Important Odessa iron meteorite from the collection of the Institute of Meteoritics at the University of New Mexico, recovered in 1922 in Ector County, Texas. The complete specimen weighs 749.4 grams and measures approximately 115 mm x 97 mm x 37 mm, and bears a black-and-white hand-painted Institute of Meteoritics collection number, "K2-183." Accompanied by a certificate of authenticity signed by Geoff Notkin of Aerolite Meteorites Inc. and the TV show Meteorite Men, as well as a specimen identification card; an Institute of Meteoritics identification card with matching inventory number is included. This specimen was acquired by Aerolite via an institutional trade.
Historic meteorites with hand painted museum numbers and old collection labels carry provenance that increases their monetary value but, more importantly, provides us with a tangible link to the past—to the collectors, researchers, and meteorite hunters who have gone before us. Historic specimens put us in touch with the early days of meteorite collecting and are friendly reminders that we are only temporary caretakers of these marvelous visitors from outer space.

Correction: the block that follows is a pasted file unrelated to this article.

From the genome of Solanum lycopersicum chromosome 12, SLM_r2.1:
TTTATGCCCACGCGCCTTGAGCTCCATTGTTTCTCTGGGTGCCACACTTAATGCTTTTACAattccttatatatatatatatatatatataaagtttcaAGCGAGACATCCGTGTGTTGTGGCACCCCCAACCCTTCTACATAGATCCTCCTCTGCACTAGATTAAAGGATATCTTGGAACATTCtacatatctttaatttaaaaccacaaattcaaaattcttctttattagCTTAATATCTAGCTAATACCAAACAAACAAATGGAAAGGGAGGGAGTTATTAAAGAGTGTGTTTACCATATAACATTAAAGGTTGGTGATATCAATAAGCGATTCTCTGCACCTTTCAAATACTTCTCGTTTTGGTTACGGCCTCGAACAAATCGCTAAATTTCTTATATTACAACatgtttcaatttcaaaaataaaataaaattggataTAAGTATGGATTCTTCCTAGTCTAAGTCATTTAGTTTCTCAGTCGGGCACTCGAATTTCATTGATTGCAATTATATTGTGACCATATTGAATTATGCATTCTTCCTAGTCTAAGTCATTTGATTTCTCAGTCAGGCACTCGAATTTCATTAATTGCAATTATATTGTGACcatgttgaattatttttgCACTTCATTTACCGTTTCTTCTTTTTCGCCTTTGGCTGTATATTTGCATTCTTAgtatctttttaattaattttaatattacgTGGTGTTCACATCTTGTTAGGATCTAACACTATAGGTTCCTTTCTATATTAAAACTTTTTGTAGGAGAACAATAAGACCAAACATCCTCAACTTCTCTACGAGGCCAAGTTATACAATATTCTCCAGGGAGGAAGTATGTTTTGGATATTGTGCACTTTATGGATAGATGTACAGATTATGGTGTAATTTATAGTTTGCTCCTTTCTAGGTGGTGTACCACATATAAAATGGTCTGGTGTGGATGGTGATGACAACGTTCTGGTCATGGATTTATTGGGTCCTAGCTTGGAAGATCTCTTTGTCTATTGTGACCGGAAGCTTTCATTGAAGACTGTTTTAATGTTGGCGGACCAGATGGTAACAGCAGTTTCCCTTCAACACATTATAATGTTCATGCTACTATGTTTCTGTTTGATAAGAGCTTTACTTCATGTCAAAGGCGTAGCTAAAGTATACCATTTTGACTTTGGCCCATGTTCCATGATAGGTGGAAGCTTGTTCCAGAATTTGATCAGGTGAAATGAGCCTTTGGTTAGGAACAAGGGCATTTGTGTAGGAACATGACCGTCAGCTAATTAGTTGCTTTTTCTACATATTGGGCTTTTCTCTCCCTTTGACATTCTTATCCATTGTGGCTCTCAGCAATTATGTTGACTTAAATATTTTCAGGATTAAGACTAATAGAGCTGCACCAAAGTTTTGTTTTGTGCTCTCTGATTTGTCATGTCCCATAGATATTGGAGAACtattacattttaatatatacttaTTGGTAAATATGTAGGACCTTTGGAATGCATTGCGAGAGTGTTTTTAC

The Odessa Crater in Ector County, Texas is one of only two in the United States where meteorites are proven to have been found. The other is Meteor Crater in Arizona. The Odessa Crater lies in the heart of Texas oil country, and meteorites were first discovered there by prospectors in the 1920s. A visitor center and small museum have been built nearby. The crater is now protected by the city of Odessa and collecting there is no longer allowed. As a result, this important crater-forming meteorite is now very difficult to acquire. The Odessa Crater was featured in an episode of the Meteorite Men television series.
Terms and abbreviations used in our descriptions.